"But sanctify the Lord God in your hearts, and always be ready to give a defense to everyone who asks you a reason for the hope that is in you, with meekness and fear...." ~ 1 Peter 3:15 (NKJV)

Have you ever suddenly found yourself confronted with an opportunity to bear witness for Christ, or the need to "speak into" someone's circumstance with life-changing words of faith and comfort, but seemingly having nothing of value to say? Just the other day, I had such an experience as a tug on my sleeve in a grocery store gave way to an unexpected encounter with a very dear old friend who is a follower of Jesus.

As one who is generally not short on words, I quickly engaged with the perfunctory "How are you?" but then sensed that I should simply "listen" to what was on his heart.

Within moments, I was privileged to hear his pain as I discovered that my friend's brother had died only two days prior, and that every indication suggested he had died without faith in Christ. There were no words...so I paused and waited upon the Lord. Only then did it occur to me that, in the time it had taken for my friend to engage my faith and share his own, I had alternately prepared (though thankfully had not expressed) a short promotional speech about the wonderful things God was doing in my life and in the lives of my family members. While under different circumstances, such would have been an appropriate word of praise to a wonderful God. In that setting, it would have constituted a missed opportunity (as Peter says above) to offer "a reason for the hope that is in you...."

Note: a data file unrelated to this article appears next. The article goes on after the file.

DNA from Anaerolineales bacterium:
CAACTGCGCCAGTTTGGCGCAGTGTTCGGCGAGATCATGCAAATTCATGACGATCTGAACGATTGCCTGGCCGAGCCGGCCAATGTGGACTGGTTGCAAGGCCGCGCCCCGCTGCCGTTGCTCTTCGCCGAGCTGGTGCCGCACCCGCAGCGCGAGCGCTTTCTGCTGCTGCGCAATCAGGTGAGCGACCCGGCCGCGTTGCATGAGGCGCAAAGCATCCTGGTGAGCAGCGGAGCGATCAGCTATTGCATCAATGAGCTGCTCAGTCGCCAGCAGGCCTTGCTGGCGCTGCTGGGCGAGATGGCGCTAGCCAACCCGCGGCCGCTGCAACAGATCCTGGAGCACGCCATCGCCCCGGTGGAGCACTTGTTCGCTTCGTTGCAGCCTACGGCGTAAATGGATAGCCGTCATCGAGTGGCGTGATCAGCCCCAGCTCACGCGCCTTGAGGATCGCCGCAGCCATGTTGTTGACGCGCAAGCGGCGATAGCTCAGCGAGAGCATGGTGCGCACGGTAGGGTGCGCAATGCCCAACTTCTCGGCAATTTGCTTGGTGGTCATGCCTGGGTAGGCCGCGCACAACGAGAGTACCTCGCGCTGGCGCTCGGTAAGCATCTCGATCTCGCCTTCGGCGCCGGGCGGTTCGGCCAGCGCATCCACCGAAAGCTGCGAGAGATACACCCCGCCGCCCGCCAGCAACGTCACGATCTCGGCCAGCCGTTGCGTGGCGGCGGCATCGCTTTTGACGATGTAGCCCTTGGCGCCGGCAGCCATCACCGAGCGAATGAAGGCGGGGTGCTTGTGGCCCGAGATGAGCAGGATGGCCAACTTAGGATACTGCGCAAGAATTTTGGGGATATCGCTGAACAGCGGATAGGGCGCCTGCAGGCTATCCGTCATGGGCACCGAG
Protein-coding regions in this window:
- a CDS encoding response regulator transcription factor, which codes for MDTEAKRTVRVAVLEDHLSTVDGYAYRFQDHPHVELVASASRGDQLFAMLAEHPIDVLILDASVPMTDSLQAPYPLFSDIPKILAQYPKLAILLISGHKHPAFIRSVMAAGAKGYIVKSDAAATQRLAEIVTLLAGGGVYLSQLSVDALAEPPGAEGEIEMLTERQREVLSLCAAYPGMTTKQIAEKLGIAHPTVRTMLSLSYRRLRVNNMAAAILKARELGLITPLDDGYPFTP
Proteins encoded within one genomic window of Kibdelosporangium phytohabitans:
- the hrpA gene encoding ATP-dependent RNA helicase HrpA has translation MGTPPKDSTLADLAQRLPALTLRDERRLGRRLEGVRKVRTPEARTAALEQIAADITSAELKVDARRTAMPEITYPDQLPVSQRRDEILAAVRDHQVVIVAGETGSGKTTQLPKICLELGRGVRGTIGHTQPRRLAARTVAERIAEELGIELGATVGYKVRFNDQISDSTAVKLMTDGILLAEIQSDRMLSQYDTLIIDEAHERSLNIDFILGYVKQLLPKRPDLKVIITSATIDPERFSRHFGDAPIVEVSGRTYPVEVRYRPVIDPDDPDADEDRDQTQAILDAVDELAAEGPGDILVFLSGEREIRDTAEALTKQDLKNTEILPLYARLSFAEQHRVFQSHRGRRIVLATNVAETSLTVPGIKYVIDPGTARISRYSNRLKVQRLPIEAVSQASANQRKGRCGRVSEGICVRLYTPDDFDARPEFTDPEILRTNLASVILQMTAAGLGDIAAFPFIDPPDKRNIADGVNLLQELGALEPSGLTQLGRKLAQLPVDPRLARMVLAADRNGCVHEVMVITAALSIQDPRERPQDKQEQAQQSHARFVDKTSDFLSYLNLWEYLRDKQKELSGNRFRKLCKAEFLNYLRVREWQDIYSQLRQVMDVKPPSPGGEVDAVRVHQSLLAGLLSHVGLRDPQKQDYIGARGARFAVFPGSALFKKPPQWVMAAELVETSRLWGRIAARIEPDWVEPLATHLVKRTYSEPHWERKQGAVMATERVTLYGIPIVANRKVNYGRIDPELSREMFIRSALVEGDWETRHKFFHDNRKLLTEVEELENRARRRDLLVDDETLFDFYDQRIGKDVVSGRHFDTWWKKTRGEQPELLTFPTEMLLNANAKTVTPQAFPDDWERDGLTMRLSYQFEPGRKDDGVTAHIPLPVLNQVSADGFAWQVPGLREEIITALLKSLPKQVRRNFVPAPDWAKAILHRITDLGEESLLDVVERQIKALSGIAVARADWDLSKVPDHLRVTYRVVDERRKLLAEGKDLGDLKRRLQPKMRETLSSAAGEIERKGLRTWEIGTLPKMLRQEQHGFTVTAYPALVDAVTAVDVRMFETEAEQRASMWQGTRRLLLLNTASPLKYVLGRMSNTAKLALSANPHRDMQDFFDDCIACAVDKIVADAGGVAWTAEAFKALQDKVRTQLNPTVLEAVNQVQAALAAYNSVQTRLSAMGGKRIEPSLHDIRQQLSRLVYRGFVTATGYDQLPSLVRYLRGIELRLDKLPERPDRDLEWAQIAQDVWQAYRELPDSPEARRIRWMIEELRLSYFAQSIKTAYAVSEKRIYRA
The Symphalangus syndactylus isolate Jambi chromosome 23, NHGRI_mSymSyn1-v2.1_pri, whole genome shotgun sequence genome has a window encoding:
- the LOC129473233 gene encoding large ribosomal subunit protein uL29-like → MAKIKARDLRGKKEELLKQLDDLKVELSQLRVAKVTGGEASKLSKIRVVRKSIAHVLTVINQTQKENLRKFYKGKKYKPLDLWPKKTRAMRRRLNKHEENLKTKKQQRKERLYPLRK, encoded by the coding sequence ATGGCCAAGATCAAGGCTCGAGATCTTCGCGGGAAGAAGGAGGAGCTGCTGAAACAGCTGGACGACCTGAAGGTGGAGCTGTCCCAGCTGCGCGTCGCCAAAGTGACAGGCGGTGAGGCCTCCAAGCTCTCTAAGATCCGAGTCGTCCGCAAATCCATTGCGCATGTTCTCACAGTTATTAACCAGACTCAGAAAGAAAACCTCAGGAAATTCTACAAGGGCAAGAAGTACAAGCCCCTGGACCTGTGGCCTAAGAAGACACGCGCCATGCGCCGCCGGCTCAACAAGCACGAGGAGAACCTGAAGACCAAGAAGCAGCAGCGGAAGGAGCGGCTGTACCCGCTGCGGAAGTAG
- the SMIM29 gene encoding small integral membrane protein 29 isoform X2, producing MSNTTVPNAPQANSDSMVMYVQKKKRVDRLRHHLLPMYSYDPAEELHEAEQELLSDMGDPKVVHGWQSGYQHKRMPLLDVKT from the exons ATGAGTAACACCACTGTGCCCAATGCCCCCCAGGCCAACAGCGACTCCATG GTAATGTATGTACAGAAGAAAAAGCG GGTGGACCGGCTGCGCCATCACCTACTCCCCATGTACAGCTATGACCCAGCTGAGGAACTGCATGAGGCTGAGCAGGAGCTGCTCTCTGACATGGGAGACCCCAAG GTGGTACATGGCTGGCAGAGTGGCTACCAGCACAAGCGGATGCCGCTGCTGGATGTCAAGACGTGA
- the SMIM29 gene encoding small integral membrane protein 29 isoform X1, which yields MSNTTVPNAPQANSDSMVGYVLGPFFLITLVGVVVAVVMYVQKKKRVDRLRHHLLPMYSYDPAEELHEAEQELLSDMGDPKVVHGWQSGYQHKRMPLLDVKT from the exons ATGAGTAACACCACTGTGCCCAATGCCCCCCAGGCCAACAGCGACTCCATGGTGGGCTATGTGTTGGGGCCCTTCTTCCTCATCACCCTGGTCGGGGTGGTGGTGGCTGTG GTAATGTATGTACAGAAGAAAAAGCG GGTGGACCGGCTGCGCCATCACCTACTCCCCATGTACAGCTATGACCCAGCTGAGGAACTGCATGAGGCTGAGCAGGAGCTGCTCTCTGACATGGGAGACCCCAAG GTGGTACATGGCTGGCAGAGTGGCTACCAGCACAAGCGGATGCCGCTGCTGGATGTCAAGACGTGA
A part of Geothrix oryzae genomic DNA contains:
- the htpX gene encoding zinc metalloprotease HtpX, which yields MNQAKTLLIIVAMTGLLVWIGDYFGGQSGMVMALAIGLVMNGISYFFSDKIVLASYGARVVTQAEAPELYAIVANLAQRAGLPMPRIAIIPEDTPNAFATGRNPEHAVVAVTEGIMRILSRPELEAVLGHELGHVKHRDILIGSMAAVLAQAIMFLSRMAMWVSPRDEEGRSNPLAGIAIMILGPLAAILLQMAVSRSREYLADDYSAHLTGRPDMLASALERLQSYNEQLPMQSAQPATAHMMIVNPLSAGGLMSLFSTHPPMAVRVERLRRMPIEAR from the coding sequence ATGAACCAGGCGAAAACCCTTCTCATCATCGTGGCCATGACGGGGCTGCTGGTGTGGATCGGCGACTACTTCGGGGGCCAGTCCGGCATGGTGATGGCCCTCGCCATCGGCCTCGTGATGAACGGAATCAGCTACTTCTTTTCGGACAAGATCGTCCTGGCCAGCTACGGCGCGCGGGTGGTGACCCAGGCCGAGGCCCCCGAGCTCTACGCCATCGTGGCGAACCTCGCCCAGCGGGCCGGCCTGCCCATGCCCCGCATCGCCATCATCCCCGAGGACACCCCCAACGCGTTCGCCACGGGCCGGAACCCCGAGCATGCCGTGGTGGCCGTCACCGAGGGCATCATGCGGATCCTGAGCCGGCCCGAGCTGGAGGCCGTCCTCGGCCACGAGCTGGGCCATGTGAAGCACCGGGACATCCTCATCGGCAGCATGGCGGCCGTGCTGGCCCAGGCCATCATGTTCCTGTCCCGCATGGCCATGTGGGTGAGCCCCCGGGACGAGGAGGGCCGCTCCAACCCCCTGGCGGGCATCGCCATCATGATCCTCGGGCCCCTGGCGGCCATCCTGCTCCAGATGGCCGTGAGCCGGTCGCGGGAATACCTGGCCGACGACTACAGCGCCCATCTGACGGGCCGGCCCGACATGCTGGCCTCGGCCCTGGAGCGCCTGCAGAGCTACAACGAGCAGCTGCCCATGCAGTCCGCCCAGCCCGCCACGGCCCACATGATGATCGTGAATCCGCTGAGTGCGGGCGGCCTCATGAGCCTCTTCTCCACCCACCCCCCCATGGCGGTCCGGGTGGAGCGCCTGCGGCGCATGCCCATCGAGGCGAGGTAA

The brothers and sisters VOMC serve, who are in peril because of their expressed faith in Christ, are not suffering for a lack of "hope," despite the fact that it is so sadly lacking in today's world. Their hope is eternally in Jesus, and nothing would deter them from expressing that "in a heartbeat" whenever the opportunity arises, though the risks and care they must take in doing so are much greater than any that you or I are likely to encounter. I think it is safe to assume that their dialogue with fellow persecuted believers, or with the perpetrators of the persecution levied against them, would not "skip a beat" if presented with an opportunity to offer "a reason for the hope that is in [them]." Ironically, it is such expressions of hope that can bring upon the faithful the worst kinds of abuse.

As we determine to "listen" and "hear" the stories of those to whom we are spiritually bound as one, let us pause and allow the Holy Spirit to etch upon our hearts the pain and joy of those who live on the razor's edge of the sword of truth.

In Him,

Doug J. McKenzie
Chief Executive Officer
The Voice of the Martyrs Canada